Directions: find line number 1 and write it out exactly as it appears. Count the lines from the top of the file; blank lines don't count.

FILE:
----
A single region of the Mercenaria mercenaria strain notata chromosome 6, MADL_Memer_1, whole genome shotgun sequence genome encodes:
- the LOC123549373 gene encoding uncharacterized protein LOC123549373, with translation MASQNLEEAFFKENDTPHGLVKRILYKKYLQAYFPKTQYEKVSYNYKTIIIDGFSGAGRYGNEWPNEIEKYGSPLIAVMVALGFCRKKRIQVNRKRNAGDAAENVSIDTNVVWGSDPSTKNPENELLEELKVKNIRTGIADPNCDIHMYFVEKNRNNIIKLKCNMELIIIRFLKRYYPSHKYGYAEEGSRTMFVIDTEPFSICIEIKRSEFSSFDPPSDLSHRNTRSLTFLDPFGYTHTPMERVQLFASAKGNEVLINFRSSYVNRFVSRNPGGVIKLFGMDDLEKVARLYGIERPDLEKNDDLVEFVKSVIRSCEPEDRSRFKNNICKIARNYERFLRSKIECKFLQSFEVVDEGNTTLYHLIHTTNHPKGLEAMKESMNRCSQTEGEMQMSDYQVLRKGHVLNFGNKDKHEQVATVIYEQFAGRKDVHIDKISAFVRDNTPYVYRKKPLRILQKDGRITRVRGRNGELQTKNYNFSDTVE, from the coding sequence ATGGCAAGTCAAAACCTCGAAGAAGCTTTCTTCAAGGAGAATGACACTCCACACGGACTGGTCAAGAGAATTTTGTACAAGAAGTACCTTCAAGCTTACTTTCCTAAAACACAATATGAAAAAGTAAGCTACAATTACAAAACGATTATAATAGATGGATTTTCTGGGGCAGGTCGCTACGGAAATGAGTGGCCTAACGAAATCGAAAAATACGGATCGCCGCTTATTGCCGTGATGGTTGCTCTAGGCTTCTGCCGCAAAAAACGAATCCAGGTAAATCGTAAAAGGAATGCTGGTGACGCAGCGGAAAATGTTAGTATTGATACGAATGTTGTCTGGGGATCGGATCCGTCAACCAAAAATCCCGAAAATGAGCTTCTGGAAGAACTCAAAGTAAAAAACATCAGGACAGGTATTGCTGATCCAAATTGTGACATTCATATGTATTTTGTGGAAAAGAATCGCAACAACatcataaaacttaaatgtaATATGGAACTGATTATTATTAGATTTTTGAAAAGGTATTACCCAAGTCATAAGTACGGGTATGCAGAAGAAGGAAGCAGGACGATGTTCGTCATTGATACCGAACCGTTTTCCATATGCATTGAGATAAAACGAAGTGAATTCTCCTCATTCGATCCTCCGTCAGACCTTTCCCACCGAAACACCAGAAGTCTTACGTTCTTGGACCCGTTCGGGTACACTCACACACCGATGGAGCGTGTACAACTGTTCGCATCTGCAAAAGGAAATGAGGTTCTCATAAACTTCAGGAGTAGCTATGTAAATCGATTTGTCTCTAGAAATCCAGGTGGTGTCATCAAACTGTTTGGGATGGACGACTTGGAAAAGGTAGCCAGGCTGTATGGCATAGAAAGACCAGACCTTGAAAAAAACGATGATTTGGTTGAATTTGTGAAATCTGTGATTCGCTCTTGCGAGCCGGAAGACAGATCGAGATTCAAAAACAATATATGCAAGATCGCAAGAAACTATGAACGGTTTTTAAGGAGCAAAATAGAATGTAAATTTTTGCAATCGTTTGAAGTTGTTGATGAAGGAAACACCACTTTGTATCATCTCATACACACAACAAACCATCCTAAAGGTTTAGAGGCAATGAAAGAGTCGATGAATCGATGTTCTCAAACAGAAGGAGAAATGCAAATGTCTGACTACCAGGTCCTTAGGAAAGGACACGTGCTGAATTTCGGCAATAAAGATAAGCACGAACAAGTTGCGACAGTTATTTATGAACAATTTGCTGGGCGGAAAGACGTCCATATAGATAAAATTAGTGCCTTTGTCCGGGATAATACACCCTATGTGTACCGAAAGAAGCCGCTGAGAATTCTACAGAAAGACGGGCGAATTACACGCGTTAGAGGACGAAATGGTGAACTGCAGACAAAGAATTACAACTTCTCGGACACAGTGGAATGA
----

A single region of the Mercenaria mercenaria strain notata chromosome 6, MADL_Memer_1, whole genome shotgun sequence genome encodes: